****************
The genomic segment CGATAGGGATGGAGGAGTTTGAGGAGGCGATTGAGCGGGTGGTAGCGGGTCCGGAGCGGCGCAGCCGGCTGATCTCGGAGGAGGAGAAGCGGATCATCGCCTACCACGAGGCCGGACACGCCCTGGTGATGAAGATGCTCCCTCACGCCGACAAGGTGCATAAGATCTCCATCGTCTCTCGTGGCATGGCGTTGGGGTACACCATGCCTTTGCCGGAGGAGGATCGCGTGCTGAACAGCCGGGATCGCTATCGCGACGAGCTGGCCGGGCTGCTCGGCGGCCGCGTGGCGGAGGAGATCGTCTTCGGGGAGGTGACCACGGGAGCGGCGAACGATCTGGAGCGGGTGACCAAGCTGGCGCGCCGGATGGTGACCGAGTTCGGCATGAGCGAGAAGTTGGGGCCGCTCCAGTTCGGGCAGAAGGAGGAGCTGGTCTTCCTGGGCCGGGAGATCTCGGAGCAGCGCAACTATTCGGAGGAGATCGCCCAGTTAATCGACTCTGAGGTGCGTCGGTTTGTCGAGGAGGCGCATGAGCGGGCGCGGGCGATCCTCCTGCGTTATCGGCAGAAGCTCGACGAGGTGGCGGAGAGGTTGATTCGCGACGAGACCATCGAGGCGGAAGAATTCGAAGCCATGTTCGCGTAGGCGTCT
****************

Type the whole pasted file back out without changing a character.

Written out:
The genomic segment CGATAGGGATGGAGGAGTTTGAGGAGGCGATTGAGCGGGTGGTAGCGGGTCCGGAGCGGCGCAGCCGGCTGATCTCGGAGGAGGAGAAGCGGATCATCGCCTACCACGAGGCCGGACACGCCCTGGTGATGAAGATGCTCCCTCACGCCGACAAGGTGCATAAGATCTCCATCGTCTCTCGTGGCATGGCGTTGGGGTACACCATGCCTTTGCCGGAGGAGGATCGCGTGCTGAACAGCCGGGATCGCTATCGCGACGAGCTGGCCGGGCTGCTCGGCGGCCGCGTGGCGGAGGAGATCGTCTTCGGGGAGGTGACCACGGGAGCGGCGAACGATCTGGAGCGGGTGACCAAGCTGGCGCGCCGGATGGTGACCGAGTTCGGCATGAGCGAGAAGTTGGGGCCGCTCCAGTTCGGGCAGAAGGAGGAGCTGGTCTTCCTGGGCCGGGAGATCTCGGAGCAGCGCAACTATTCGGAGGAGATCGCCCAGTTAATCGACTCTGAGGTGCGTCGGTTTGTCGAGGAGGCGCATGAGCGGGCGCGGGCGATCCTCCTGCGTTATCGGCAGAAGCTCGACGAGGTGGCGGAGAGGTTGATTCGCGACGAGACCATCGAGGCGGAAGAATTCGAAGCCATGTTCGCGTAGGCGTCT